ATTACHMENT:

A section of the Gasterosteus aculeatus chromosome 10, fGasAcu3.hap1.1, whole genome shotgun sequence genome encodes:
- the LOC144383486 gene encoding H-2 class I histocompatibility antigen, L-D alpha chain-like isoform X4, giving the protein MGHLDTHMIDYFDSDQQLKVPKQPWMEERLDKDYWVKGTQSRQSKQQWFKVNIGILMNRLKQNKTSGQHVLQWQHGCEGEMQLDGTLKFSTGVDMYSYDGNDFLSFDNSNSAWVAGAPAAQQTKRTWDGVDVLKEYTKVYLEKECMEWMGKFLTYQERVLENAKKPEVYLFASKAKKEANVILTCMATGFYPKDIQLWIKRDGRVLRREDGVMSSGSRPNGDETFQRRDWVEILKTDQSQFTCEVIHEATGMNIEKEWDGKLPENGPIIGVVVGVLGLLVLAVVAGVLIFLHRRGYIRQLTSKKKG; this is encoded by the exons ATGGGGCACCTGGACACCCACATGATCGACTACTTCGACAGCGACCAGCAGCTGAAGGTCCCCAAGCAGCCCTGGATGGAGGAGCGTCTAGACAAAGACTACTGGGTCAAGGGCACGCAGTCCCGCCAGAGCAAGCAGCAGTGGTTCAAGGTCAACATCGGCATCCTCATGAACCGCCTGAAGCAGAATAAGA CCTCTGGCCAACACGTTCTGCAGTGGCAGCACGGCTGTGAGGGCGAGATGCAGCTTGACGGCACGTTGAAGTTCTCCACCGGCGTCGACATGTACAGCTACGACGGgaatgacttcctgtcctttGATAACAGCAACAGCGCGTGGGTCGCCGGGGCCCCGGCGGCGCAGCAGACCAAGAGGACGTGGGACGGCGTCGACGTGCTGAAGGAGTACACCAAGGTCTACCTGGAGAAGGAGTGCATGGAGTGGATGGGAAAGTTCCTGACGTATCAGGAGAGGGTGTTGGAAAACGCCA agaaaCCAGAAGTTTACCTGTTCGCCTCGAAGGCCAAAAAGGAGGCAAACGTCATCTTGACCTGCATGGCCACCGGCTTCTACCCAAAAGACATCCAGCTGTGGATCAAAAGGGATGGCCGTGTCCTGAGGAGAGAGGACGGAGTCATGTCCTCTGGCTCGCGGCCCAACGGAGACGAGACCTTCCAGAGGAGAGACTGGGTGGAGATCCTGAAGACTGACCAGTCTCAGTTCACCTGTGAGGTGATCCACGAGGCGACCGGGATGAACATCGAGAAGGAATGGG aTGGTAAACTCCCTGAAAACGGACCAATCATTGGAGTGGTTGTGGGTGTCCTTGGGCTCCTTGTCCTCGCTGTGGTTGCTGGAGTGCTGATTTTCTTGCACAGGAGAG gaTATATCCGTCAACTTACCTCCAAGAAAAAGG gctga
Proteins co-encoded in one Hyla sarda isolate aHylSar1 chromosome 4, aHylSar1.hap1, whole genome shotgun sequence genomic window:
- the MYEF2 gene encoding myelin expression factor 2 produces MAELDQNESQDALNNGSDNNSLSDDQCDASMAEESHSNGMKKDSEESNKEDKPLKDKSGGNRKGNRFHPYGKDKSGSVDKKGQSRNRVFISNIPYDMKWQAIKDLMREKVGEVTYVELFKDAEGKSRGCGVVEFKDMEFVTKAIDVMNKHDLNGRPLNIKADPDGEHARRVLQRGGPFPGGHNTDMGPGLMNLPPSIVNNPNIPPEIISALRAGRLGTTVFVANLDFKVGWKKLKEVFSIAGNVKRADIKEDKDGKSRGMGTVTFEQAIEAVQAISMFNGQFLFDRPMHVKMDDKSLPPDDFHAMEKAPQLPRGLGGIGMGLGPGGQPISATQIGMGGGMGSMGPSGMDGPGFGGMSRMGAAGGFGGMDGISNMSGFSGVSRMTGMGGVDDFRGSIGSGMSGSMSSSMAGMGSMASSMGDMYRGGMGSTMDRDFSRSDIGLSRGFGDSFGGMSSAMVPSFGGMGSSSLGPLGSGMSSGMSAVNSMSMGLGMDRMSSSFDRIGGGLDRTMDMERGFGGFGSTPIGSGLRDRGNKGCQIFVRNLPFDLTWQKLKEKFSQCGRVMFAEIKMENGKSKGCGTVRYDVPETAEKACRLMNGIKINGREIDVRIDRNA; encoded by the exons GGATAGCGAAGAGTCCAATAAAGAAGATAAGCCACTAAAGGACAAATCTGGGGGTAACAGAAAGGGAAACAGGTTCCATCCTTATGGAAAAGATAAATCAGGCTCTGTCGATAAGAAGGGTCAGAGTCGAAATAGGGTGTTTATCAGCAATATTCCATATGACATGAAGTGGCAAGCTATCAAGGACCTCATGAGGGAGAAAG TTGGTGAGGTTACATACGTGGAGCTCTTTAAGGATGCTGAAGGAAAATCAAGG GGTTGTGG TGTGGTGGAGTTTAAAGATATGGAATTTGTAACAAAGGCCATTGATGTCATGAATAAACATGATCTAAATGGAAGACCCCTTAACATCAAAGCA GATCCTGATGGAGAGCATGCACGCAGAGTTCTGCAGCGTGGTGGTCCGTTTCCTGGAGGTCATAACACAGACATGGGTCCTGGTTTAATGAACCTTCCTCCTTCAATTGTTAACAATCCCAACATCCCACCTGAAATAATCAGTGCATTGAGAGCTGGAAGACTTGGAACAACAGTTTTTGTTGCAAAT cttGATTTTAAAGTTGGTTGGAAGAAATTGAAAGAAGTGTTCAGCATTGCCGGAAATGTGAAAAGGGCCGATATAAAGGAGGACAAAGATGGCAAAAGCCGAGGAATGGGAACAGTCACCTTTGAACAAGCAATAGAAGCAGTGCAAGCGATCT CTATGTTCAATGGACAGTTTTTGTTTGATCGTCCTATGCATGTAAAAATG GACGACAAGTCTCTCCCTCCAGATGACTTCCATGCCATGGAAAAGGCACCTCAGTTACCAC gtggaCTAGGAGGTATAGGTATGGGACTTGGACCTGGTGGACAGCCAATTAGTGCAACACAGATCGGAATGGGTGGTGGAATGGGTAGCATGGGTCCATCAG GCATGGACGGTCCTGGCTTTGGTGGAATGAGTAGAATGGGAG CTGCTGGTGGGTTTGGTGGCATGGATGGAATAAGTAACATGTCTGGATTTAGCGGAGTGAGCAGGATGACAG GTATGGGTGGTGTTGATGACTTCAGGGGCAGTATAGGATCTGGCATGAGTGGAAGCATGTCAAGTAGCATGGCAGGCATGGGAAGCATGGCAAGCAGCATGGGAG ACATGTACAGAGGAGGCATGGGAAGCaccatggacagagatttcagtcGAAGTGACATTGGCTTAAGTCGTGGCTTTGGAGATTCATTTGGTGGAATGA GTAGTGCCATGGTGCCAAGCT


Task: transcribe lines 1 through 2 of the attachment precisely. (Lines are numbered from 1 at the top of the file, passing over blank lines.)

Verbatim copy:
A section of the Gasterosteus aculeatus chromosome 10, fGasAcu3.hap1.1, whole genome shotgun sequence genome encodes:
- the LOC144383486 gene encoding H-2 class I histocompatibility antigen, L-D alpha chain-like isoform X4, giving the protein MGHLDTHMIDYFDSDQQLKVPKQPWMEERLDKDYWVKGTQSRQSKQQWFKVNIGILMNRLKQNKTSGQHVLQWQHGCEGEMQLDGTLKFSTGVDMYSYDGNDFLSFDNSNSAWVAGAPAAQQTKRTWDGVDVLKEYTKVYLEKECMEWMGKFLTYQERVLENAKKPEVYLFASKAKKEANVILTCMATGFYPKDIQLWIKRDGRVLRREDGVMSSGSRPNGDETFQRRDWVEILKTDQSQFTCEVIHEATGMNIEKEWDGKLPENGPIIGVVVGVLGLLVLAVVAGVLIFLHRRGYIRQLTSKKKG; this is encoded by the exons ATGGGGCACCTGGACACCCACATGATCGACTACTTCGACAGCGACCAGCAGCTGAAGGTCCCCAAGCAGCCCTGGATGGAGGAGCGTCTAGACAAAGACTACTGGGTCAAGGGCACGCAGTCCCGCCAGAGCAAGCAGCAGTGGTTCAAGGTCAACATCGGCATCCTCATGAACCGCCTGAAGCAGAATAAGA CCTCTGGCCAACACGTTCTGCAGTGGCAGCACGGCTGTGAGGGCGAGATGCAGCTTGACGGCACGTTGAAGTTCTCCACCGGCGTCGACATGTACAGCTACGACGGgaatgacttcctgtcctttGATAACAGCAACAGCGCGTGGGTCGCCGGGGCCCCGGCGGCGCAGCAGACCAAGAGGACGTGGGACGGCGTCGACGTGCTGAAGGAGTACACCAAGGTCTACCTGGAGAAGGAGTGCATGGAGTGGATGGGAAAGTTCCTGACGTATCAGGAGAGGGTGTTGGAAAACGCCA agaaaCCAGAAGTTTACCTGTTCGCCTCGAAGGCCAAAAAGGAGGCAAACGTCATCTTGACCTGCATGGCCACCGGCTTCTACCCAAAAGACATCCAGCTGTGGATCAAAAGGGATGGCCGTGTCCTGAGGAGAGAGGACGGAGTCATGTCCTCTGGCTCGCGGCCCAACGGAGACGAGACCTTCCAGAGGAGAGACTGGGTGGAGATCCTGAAGACTGACCAGTCTCAGTTCACCTGTGAGGTGATCCACGAGGCGACCGGGATGAACATCGAGAAGGAATGGG aTGGTAAACTCCCTGAAAACGGACCAATCATTGGAGTGGTTGTGGGTGTCCTTGGGCTCCTTGTCCTCGCTGTGGTTGCTGGAGTGCTGATTTTCTTGCACAGGAGAG gaTATATCCGTCAACTTACCTCCAAGAAAAAGG gctga